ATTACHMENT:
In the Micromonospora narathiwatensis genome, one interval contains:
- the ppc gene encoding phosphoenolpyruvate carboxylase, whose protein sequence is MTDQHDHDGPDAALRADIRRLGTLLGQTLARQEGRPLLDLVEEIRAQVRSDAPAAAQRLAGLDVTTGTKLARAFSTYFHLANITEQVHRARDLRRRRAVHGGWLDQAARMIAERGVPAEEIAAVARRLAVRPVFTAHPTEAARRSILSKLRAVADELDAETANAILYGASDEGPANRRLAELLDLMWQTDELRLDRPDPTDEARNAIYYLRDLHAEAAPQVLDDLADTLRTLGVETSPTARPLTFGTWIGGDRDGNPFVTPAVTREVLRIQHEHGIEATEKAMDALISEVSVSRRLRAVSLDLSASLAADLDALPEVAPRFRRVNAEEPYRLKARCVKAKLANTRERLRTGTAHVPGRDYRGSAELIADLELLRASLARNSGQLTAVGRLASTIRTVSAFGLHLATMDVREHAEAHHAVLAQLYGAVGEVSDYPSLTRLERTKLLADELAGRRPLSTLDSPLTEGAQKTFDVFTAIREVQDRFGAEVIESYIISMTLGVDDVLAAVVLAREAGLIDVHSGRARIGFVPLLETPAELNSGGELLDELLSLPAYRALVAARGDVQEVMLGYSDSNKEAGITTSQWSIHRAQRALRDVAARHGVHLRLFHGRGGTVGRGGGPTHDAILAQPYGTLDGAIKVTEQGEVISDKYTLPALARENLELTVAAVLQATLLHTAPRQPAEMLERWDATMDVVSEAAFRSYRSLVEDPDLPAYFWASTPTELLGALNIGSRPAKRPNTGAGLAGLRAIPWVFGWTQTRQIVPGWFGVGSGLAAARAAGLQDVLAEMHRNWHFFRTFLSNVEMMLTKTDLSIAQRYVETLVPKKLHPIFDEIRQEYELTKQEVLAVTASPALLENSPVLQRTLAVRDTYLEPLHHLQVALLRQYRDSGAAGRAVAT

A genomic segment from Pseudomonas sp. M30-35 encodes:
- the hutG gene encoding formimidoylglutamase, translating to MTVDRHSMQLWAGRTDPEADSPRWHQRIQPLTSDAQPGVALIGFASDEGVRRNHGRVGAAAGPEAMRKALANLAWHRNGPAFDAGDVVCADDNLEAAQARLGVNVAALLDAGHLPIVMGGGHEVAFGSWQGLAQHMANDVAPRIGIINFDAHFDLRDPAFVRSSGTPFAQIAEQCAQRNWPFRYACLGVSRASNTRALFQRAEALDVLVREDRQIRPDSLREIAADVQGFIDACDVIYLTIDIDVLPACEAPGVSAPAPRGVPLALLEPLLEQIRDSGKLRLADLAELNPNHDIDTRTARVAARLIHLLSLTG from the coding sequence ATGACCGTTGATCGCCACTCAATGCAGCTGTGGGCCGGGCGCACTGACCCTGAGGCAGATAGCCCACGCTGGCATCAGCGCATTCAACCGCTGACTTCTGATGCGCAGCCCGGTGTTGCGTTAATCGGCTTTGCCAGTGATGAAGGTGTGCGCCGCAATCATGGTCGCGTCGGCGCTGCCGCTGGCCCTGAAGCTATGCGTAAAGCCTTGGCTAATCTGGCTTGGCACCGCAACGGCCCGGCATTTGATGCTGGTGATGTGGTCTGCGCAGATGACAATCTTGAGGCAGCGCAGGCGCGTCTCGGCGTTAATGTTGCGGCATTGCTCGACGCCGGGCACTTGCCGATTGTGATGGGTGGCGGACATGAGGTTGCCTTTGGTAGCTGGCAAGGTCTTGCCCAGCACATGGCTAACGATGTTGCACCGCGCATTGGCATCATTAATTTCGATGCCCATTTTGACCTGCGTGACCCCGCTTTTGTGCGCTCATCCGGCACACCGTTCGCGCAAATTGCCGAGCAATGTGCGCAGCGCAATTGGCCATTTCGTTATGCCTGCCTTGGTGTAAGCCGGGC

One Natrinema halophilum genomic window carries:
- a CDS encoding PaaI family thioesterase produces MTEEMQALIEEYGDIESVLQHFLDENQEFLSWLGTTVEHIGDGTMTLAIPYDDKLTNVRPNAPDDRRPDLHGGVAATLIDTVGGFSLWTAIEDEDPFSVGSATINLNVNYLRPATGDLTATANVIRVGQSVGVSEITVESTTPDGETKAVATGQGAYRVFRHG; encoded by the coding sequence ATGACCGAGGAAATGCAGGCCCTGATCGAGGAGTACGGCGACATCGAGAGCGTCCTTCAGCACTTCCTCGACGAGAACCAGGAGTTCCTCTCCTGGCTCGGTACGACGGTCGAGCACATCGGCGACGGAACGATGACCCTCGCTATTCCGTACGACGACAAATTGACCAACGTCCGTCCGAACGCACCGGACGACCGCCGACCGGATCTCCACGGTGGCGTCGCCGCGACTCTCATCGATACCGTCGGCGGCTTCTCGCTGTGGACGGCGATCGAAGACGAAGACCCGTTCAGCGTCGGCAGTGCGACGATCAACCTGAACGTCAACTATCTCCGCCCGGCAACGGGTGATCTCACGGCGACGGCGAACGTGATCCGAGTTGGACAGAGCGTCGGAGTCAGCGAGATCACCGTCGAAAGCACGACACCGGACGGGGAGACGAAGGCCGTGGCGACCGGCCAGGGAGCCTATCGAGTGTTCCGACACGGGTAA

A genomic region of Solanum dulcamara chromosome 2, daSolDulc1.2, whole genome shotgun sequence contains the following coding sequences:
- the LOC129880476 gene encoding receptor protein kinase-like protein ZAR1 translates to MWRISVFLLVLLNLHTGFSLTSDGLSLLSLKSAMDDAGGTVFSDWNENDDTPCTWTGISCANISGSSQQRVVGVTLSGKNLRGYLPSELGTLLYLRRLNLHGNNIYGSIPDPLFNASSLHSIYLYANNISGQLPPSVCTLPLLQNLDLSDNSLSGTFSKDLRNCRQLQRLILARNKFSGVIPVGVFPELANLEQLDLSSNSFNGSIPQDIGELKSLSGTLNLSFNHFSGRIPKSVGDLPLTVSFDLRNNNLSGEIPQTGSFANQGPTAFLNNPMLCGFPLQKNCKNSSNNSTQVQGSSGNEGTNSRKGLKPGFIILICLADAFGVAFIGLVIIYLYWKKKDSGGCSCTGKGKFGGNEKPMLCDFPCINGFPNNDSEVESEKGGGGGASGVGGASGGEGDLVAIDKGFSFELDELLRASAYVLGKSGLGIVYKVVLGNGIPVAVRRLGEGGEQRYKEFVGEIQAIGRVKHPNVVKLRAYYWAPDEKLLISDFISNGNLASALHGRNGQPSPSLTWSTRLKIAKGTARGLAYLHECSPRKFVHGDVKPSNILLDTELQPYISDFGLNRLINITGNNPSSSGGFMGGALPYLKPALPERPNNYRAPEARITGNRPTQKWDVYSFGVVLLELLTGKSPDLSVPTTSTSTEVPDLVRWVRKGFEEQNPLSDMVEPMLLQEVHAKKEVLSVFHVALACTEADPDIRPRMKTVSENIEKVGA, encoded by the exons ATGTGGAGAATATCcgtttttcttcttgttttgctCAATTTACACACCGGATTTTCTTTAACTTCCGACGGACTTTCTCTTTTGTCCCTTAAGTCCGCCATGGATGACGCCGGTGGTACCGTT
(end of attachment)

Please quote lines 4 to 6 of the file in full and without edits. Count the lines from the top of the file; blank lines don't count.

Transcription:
- the hutG gene encoding formimidoylglutamase, translating to MTVDRHSMQLWAGRTDPEADSPRWHQRIQPLTSDAQPGVALIGFASDEGVRRNHGRVGAAAGPEAMRKALANLAWHRNGPAFDAGDVVCADDNLEAAQARLGVNVAALLDAGHLPIVMGGGHEVAFGSWQGLAQHMANDVAPRIGIINFDAHFDLRDPAFVRSSGTPFAQIAEQCAQRNWPFRYACLGVSRASNTRALFQRAEALDVLVREDRQIRPDSLREIAADVQGFIDACDVIYLTIDIDVLPACEAPGVSAPAPRGVPLALLEPLLEQIRDSGKLRLADLAELNPNHDIDTRTARVAARLIHLLSLTG from the coding sequence ATGACCGTTGATCGCCACTCAATGCAGCTGTGGGCCGGGCGCACTGACCCTGAGGCAGATAGCCCACGCTGGCATCAGCGCATTCAACCGCTGACTTCTGATGCGCAGCCCGGTGTTGCGTTAATCGGCTTTGCCAGTGATGAAGGTGTGCGCCGCAATCATGGTCGCGTCGGCGCTGCCGCTGGCCCTGAAGCTATGCGTAAAGCCTTGGCTAATCTGGCTTGGCACCGCAACGGCCCGGCATTTGATGCTGGTGATGTGGTCTGCGCAGATGACAATCTTGAGGCAGCGCAGGCGCGTCTCGGCGTTAATGTTGCGGCATTGCTCGACGCCGGGCACTTGCCGATTGTGATGGGTGGCGGACATGAGGTTGCCTTTGGTAGCTGGCAAGGTCTTGCCCAGCACATGGCTAACGATGTTGCACCGCGCATTGGCATCATTAATTTCGATGCCCATTTTGACCTGCGTGACCCCGCTTTTGTGCGCTCATCCGGCACACCGTTCGCGCAAATTGCCGAGCAATGTGCGCAGCGCAATTGGCCATTTCGTTATGCCTGCCTTGGTGTAAGCCGGGC

One Natrinema halophilum genomic window carries:
- a CDS encoding PaaI family thioesterase produces MTEEMQALIEEYGDIESVLQHFLDENQEFLSWLGTTVEHIGDGTMTLAIPYDDKLTNVRPNAPDDRRPDLHGGVAATLIDTVGGFSLWTAIEDEDPFSVGSATINLNVNYLRPATGDLTATANVIRVGQSVGVSEITVESTTPDGETKAVATGQGAYRVFRHG; encoded by the coding sequence ATGACCGAGGAAATGCAGGCCCTGATCGAGGAGTACGGCGACATCGAGAGCGTCCTTCAGCACTTCCTCGACGAGAACCAGGAGTTCCTCTCCTGGCTCGGTACGACGGTCGAGCACATCGGCGACGGAACGATGACCCTCGCTATTCCGTACGACGACAAATTGACCAACGTCCGTCCGAACGCACCGGACGACCGCCGACCGGATCTCCACGGTGGCGTCGCCGCGACTCTCATCGATACCGTCGGCGGCTTCTCGCTGTGGACGGCGATCGAAGACGAAGACCCGTTCAGCGTCGGCAGTGCGACGATCAACCTGAACGTCAACTATCTCCGCCCGGCAACGGGTGATCTCACGGCGACGGCGAACGTGATCCGAGTTGGACAGAGCGTCGGAGTCAGCGAGATCACCGTCGAAAGCACGACACCGGACGGGGAGACGAAGGCCGTGGCGACCGGCCAGGGAGCCTATCGAGTGTTCCGACACGGGTAA